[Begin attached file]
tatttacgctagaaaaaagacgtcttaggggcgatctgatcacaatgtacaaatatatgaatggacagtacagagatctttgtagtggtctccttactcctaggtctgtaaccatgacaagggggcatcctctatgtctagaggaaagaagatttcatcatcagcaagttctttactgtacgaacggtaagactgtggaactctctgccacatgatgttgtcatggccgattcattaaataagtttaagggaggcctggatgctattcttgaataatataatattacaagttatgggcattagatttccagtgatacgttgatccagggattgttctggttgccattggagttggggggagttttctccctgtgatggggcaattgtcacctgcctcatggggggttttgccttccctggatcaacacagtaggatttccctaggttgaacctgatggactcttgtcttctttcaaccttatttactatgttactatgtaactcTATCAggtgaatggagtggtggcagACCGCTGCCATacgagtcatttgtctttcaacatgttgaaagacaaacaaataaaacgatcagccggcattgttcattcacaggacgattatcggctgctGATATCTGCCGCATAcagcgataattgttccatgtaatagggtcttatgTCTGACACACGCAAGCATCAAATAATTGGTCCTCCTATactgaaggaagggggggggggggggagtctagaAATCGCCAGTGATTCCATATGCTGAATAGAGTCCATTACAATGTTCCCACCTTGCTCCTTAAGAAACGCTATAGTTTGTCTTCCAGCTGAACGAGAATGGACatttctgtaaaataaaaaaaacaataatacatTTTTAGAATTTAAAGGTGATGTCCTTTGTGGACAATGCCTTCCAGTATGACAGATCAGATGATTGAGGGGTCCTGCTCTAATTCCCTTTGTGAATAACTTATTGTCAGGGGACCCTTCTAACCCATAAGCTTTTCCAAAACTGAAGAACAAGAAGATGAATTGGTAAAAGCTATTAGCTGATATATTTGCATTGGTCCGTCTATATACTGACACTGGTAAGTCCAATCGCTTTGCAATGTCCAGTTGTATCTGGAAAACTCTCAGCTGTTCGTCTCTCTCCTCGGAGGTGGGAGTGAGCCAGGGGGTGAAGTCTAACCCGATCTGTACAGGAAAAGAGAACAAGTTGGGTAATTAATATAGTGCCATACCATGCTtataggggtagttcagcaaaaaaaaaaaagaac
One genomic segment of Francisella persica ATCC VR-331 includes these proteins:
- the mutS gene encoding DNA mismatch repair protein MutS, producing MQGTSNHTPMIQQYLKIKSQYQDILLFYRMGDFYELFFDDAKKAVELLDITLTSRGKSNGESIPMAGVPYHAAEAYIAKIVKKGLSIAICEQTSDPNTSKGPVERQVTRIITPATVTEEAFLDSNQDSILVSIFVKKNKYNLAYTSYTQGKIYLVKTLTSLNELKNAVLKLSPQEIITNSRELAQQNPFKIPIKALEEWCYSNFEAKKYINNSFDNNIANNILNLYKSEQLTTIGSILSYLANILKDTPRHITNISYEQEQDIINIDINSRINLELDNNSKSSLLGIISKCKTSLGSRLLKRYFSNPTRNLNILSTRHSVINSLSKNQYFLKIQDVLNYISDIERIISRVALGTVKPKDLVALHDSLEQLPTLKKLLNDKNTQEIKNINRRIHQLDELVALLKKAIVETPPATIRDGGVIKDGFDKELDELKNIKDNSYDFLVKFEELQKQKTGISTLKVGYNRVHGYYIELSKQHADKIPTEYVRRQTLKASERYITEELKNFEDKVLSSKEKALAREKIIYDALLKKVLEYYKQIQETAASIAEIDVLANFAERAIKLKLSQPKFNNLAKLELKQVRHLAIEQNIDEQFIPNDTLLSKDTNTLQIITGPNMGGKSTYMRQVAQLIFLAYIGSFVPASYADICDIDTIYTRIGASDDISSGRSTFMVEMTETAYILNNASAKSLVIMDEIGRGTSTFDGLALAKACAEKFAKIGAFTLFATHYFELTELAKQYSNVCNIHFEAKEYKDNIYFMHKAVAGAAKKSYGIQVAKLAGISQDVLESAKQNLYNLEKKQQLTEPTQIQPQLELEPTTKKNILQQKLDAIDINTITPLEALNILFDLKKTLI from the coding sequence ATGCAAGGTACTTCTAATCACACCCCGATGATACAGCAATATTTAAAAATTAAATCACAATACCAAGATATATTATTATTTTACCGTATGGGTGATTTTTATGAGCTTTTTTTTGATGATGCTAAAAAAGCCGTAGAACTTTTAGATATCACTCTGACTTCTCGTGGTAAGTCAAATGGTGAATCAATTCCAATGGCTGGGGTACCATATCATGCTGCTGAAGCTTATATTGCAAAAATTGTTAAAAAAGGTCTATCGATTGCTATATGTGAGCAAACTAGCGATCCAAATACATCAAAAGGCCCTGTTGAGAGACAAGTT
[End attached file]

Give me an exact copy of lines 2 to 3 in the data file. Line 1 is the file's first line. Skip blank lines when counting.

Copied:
One genomic segment of Francisella persica ATCC VR-331 includes these proteins:
- the mutS gene encoding DNA mismatch repair protein MutS, producing MQGTSNHTPMIQQYLKIKSQYQDILLFYRMGDFYELFFDDAKKAVELLDITLTSRGKSNGESIPMAGVPYHAAEAYIAKIVKKGLSIAICEQTSDPNTSKGPVERQVTRIITPATVTEEAFLDSNQDSILVSIFVKKNKYNLAYTSYTQGKIYLVKTLTSLNELKNAVLKLSPQEIITNSRELAQQNPFKIPIKALEEWCYSNFEAKKYINNSFDNNIANNILNLYKSEQLTTIGSILSYLANILKDTPRHITNISYEQEQDIINIDINSRINLELDNNSKSSLLGIISKCKTSLGSRLLKRYFSNPTRNLNILSTRHSVINSLSKNQYFLKIQDVLNYISDIERIISRVALGTVKPKDLVALHDSLEQLPTLKKLLNDKNTQEIKNINRRIHQLDELVALLKKAIVETPPATIRDGGVIKDGFDKELDELKNIKDNSYDFLVKFEELQKQKTGISTLKVGYNRVHGYYIELSKQHADKIPTEYVRRQTLKASERYITEELKNFEDKVLSSKEKALAREKIIYDALLKKVLEYYKQIQETAASIAEIDVLANFAERAIKLKLSQPKFNNLAKLELKQVRHLAIEQNIDEQFIPNDTLLSKDTNTLQIITGPNMGGKSTYMRQVAQLIFLAYIGSFVPASYADICDIDTIYTRIGASDDISSGRSTFMVEMTETAYILNNASAKSLVIMDEIGRGTSTFDGLALAKACAEKFAKIGAFTLFATHYFELTELAKQYSNVCNIHFEAKEYKDNIYFMHKAVAGAAKKSYGIQVAKLAGISQDVLESAKQNLYNLEKKQQLTEPTQIQPQLELEPTTKKNILQQKLDAIDINTITPLEALNILFDLKKTLI from the coding sequence ATGCAAGGTACTTCTAATCACACCCCGATGATACAGCAATATTTAAAAATTAAATCACAATACCAAGATATATTATTATTTTACCGTATGGGTGATTTTTATGAGCTTTTTTTTGATGATGCTAAAAAAGCCGTAGAACTTTTAGATATCACTCTGACTTCTCGTGGTAAGTCAAATGGTGAATCAATTCCAATGGCTGGGGTACCATATCATGCTGCTGAAGCTTATATTGCAAAAATTGTTAAAAAAGGTCTATCGATTGCTATATGTGAGCAAACTAGCGATCCAAATACATCAAAAGGCCCTGTTGAGAGACAAGTT